On the border between Kyoto and Nara is the quaint Kasagi Temple. This temple might not be popular among tourists, but this doesn’t mean it is not interesting. Rather, this Kasagi Temple is not only famous for both sakura and pretty fall foliage but was also the location of Emperor Go-daigo’s temporary palace during his war against the Kamakura government.
The History of Kasagi Temple
The origins of Kasagi Temple are not entirely clear. However, the discovery of several ancient artifacts in this temple means it is quite old. We also know for sure that 1,300 years ago monks from Todai-ji Temple carved the huge Buddha statue in the monolith that is next to the temple. Since then, the temple prospered– even earning a mention in Sei Shonangon’s famous The Pillow Books, which says that “concerning temples, it is Kasagi, Tsubosaka and Horin Temple.”
In 1331, when Emperor Go-daigo plot to destroy the Kamakura government leaked, he fled to this temple, but soon was captured here. As punishment for housing the renegade emperor, the temple completely burned down and abandoned. It took all the way until the 19th century for the temple to be revived.
The closest station to Kasagi temple is Kasagi station of JR Kansai Line. It is only 20-30 minutes away from Nara (not Kyoto, even though this temple is ins Kyoto prefecture). From the station you have a short hike to walk up Mt. Kasagi, to reach the temple. While it is only 289m high, it takes 45 minutes to climb up the mountain via the mountain trail or the city road. Though, to be honest, most of the people just drive up to the temple.
Kasagi Temple definitely has several unique characteristics. The very first thing you will be amazed by is the 15m main statue carved into a large boulder; the Miroku Buddha.
The temple legend says that while Emperor Tenji’s son was here hunting, he almost fell off the large boulder here. Since he did indeed not fall to his death, he decided to carve a huge Buddha in the rock. However, he did not know how to make the carving as the boulder was so big, so a man came down from the sky and carved for him.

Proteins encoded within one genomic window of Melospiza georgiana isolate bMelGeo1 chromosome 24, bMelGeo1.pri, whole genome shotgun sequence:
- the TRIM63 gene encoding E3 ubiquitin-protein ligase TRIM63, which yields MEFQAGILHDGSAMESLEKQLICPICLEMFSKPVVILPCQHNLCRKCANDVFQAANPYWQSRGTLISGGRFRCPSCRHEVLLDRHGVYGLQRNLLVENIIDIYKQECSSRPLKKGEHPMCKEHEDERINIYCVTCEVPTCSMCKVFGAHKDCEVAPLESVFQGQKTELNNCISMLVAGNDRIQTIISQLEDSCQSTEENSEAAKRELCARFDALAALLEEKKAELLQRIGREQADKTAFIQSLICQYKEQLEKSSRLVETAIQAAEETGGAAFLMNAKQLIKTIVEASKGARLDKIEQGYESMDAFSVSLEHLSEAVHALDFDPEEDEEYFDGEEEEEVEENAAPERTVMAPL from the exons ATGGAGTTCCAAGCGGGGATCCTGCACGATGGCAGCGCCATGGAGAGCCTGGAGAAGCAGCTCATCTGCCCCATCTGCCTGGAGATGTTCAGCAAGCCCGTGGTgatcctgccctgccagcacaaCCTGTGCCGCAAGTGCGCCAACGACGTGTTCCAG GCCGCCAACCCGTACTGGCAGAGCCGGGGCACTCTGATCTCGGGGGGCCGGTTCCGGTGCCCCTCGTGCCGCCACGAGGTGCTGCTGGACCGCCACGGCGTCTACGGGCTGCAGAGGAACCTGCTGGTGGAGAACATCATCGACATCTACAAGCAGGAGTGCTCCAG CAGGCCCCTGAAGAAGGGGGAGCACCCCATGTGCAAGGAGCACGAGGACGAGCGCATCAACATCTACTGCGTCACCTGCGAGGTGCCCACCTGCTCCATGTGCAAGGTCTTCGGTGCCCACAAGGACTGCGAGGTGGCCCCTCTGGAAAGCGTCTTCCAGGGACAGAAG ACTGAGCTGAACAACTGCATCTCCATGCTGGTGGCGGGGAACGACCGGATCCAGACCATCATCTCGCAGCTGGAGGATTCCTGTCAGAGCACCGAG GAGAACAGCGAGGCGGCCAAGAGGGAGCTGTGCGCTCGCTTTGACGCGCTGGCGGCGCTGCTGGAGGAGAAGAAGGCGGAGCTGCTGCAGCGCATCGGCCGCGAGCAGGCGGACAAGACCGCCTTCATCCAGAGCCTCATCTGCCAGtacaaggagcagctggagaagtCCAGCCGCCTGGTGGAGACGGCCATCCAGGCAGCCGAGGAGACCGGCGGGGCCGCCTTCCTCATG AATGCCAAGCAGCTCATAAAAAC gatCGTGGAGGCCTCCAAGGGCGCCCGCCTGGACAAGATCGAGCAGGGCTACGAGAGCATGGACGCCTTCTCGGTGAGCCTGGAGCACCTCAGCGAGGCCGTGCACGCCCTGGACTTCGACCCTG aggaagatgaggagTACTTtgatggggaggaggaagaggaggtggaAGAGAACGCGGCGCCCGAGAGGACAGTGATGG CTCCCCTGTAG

In front of the main statue is the Shogatsu-do, which is more like the temple’s Hondo. This building is another example of the ties Kasagi Temple has with Todai-ji Temple in Nara. At Todai-ji, there is Nigatsu-do (Nigatsu means February) and a Sangatsu-do (Sangatsu means March) but no Shogatsu-do (Shogatsu means January, though it usually refers to New Years Day). Indeed, the temple’s Shogatsu-do is here in Kasagi Temple.
Another very unique characteristic of this temple is the trail; a long 800m long trail, traditionally used for practicing shugen-do (mountain Buddhism). The trail is well marked and not dangerous at all, but make sure to wear decent shoes as it is quite rocky!
On the top of the mountain stands the remains of Emperor Go-daigo’s temporary palace.
When Emperor Godaigo’s secret plot to destroy the Kamakura government leaked a second time, he fled to Kasagi Temple. However, he was soon captured and banished to Oki Island. Yet even there, Go-daigo continued searching for ways to overtake the Kamakura government. And amazingly, he ultimately did indeed defeat the Kamakura government!
Kasagi Momiji Park
Kasagi temple is famous for sakura in spring and fall foliage in fall. In the corner of the temple is Kasagi Momiji Park, where you can enjoy beautiful momiji trees.
At night, there is an especially pretty evening illumination in the park